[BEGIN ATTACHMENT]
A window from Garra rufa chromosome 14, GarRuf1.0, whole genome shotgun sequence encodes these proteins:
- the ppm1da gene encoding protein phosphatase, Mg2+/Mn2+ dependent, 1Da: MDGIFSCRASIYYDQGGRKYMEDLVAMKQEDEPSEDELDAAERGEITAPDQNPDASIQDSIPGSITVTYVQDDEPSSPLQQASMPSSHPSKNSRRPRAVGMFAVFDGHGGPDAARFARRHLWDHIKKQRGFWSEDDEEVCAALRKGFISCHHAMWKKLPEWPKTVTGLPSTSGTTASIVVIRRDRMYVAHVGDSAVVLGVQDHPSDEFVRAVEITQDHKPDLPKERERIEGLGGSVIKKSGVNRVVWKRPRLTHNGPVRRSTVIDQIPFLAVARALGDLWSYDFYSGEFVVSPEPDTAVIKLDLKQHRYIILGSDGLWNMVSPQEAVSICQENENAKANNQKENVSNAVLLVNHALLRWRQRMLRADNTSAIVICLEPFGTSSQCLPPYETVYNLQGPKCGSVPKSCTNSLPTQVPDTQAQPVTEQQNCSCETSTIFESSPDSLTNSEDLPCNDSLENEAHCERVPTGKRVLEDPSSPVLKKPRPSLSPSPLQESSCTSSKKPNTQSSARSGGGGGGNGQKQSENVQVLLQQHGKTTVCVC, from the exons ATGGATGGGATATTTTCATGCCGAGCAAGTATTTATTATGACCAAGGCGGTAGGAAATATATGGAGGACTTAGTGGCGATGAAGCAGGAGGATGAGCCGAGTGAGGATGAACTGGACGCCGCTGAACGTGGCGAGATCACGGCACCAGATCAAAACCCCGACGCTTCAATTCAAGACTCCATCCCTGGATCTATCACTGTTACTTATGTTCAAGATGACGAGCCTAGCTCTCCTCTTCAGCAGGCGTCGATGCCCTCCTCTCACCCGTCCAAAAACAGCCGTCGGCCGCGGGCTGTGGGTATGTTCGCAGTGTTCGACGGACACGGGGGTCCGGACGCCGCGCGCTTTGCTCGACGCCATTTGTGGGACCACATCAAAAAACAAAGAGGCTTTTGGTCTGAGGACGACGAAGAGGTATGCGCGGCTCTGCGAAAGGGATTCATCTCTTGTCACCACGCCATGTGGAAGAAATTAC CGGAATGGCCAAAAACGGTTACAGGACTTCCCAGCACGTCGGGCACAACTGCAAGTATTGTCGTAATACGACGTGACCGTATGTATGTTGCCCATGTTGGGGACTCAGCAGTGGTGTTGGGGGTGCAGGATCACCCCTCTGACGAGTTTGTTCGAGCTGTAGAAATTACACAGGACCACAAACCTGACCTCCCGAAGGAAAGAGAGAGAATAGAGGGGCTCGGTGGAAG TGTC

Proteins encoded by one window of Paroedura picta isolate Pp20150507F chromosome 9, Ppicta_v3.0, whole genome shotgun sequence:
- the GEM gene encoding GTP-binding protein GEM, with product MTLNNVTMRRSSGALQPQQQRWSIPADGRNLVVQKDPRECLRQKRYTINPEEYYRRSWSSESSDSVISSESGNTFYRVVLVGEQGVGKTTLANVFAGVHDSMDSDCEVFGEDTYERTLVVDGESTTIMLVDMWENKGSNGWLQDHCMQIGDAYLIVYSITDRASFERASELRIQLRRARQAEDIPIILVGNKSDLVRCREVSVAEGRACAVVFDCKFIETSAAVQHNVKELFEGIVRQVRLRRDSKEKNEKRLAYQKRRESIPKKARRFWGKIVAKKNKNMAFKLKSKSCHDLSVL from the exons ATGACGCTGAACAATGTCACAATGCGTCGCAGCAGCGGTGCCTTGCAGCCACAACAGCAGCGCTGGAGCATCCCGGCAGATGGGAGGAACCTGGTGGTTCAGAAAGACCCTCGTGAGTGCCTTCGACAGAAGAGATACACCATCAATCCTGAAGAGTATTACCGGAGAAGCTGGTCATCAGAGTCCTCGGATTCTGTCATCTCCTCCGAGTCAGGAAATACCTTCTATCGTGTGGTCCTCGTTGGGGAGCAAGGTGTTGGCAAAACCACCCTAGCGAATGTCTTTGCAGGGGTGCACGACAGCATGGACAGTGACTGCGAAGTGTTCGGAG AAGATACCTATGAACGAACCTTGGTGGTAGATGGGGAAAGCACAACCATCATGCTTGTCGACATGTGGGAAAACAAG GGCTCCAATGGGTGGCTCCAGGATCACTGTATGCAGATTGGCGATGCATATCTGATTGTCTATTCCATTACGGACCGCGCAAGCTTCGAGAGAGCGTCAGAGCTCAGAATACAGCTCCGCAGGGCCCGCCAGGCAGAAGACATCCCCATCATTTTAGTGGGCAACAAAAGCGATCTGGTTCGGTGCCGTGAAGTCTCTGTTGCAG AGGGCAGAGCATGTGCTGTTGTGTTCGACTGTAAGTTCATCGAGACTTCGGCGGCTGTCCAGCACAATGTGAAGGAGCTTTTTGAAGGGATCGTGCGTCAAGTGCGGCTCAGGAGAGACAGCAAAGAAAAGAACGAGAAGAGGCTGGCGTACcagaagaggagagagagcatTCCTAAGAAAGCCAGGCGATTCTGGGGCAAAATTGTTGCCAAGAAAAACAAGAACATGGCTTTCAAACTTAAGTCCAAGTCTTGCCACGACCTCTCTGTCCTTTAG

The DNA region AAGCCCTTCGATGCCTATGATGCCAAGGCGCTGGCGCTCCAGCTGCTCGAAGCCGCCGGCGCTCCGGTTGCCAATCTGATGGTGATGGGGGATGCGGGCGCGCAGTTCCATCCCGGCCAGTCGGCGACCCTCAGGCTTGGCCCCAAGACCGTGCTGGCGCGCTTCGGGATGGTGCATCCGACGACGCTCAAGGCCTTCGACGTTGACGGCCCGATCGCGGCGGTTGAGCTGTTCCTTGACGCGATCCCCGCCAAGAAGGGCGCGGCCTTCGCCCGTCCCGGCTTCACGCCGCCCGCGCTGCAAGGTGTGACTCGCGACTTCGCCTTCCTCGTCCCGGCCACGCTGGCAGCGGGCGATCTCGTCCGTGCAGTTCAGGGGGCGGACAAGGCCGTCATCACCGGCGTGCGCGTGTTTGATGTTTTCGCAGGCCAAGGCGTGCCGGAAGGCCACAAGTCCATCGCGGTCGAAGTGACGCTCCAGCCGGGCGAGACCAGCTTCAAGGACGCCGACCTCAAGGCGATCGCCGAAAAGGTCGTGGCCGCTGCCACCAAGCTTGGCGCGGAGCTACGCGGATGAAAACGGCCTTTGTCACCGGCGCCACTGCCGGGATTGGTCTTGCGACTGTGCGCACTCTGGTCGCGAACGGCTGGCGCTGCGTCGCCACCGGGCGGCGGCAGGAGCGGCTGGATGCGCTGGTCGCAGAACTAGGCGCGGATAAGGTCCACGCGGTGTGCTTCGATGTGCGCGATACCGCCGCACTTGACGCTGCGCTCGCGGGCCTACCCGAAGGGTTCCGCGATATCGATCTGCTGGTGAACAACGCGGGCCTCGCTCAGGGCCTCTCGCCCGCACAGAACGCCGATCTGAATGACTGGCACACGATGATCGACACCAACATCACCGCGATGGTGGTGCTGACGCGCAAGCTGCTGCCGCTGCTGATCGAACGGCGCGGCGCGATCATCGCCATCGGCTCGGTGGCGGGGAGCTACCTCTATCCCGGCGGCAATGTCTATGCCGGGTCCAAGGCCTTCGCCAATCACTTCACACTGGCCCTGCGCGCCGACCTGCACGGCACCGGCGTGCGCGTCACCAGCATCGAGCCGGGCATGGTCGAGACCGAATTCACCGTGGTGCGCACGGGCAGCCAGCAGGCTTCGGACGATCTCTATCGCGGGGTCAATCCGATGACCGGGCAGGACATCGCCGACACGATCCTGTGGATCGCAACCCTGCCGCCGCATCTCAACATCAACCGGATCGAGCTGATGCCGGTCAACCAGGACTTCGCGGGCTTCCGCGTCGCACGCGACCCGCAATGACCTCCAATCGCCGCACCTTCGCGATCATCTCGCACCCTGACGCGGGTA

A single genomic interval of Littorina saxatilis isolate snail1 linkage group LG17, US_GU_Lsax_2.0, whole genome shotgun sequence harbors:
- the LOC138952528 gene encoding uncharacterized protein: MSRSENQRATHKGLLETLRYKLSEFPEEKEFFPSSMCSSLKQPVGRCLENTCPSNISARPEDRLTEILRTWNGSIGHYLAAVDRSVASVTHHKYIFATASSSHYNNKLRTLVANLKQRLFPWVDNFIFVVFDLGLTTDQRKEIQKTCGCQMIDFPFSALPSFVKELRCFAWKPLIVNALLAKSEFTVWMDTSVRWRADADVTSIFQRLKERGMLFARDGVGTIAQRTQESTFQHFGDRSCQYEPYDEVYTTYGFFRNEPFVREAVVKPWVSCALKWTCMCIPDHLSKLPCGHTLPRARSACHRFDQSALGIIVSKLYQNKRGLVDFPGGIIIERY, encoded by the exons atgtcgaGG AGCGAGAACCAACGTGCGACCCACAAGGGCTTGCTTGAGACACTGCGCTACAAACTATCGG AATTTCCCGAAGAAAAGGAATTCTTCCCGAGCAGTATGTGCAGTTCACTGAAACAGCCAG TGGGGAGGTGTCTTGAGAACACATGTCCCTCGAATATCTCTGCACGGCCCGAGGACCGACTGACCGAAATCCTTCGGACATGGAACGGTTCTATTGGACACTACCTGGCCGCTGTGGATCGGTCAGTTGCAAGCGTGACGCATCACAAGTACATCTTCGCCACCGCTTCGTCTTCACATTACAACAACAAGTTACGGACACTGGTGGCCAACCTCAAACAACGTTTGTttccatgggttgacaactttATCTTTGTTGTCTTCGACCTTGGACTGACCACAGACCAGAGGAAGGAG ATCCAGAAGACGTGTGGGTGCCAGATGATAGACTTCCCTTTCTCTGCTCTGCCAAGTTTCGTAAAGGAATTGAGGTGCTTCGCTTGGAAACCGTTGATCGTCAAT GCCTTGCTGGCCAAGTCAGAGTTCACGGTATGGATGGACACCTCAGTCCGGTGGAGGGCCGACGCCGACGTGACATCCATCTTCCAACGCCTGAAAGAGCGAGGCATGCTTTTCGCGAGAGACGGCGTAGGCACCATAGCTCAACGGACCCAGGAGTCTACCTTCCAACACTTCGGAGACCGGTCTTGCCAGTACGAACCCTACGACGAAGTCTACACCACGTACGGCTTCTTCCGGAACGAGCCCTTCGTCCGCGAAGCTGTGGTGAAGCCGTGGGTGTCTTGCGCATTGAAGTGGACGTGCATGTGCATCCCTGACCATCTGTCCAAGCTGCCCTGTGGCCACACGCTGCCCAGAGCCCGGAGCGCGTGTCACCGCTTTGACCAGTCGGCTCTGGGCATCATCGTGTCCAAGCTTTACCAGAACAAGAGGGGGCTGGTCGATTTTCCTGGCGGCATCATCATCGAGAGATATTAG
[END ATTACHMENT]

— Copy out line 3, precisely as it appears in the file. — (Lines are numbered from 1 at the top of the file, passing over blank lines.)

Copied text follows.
Proteins encoded by one window of Paroedura picta isolate Pp20150507F chromosome 9, Ppicta_v3.0, whole genome shotgun sequence: